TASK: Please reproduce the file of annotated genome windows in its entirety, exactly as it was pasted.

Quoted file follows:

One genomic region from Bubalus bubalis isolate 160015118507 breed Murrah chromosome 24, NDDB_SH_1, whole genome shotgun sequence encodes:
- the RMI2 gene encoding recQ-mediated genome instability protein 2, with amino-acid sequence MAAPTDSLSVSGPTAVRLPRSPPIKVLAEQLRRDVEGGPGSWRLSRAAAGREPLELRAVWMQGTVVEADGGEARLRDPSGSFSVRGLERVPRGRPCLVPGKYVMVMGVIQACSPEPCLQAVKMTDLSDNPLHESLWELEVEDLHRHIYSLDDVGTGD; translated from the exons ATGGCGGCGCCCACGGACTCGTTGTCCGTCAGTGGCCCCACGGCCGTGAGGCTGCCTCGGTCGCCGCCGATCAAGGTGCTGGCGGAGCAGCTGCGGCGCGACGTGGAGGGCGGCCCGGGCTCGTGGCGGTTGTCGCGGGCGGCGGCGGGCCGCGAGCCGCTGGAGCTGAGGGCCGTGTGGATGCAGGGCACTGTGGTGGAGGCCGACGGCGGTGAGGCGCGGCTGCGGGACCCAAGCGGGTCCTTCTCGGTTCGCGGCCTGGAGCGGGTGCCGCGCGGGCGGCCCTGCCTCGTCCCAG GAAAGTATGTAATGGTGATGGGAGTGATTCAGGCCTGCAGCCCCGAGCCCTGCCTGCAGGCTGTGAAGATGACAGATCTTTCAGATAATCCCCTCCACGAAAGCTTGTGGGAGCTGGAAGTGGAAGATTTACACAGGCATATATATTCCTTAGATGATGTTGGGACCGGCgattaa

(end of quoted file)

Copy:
One genomic region from Bubalus bubalis isolate 160015118507 breed Murrah chromosome 24, NDDB_SH_1, whole genome shotgun sequence encodes:
- the RMI2 gene encoding recQ-mediated genome instability protein 2, with amino-acid sequence MAAPTDSLSVSGPTAVRLPRSPPIKVLAEQLRRDVEGGPGSWRLSRAAAGREPLELRAVWMQGTVVEADGGEARLRDPSGSFSVRGLERVPRGRPCLVPGKYVMVMGVIQACSPEPCLQAVKMTDLSDNPLHESLWELEVEDLHRHIYSLDDVGTGD; translated from the exons ATGGCGGCGCCCACGGACTCGTTGTCCGTCAGTGGCCCCACGGCCGTGAGGCTGCCTCGGTCGCCGCCGATCAAGGTGCTGGCGGAGCAGCTGCGGCGCGACGTGGAGGGCGGCCCGGGCTCGTGGCGGTTGTCGCGGGCGGCGGCGGGCCGCGAGCCGCTGGAGCTGAGGGCCGTGTGGATGCAGGGCACTGTGGTGGAGGCCGACGGCGGTGAGGCGCGGCTGCGGGACCCAAGCGGGTCCTTCTCGGTTCGCGGCCTGGAGCGGGTGCCGCGCGGGCGGCCCTGCCTCGTCCCAG GAAAGTATGTAATGGTGATGGGAGTGATTCAGGCCTGCAGCCCCGAGCCCTGCCTGCAGGCTGTGAAGATGACAGATCTTTCAGATAATCCCCTCCACGAAAGCTTGTGGGAGCTGGAAGTGGAAGATTTACACAGGCATATATATTCCTTAGATGATGTTGGGACCGGCgattaa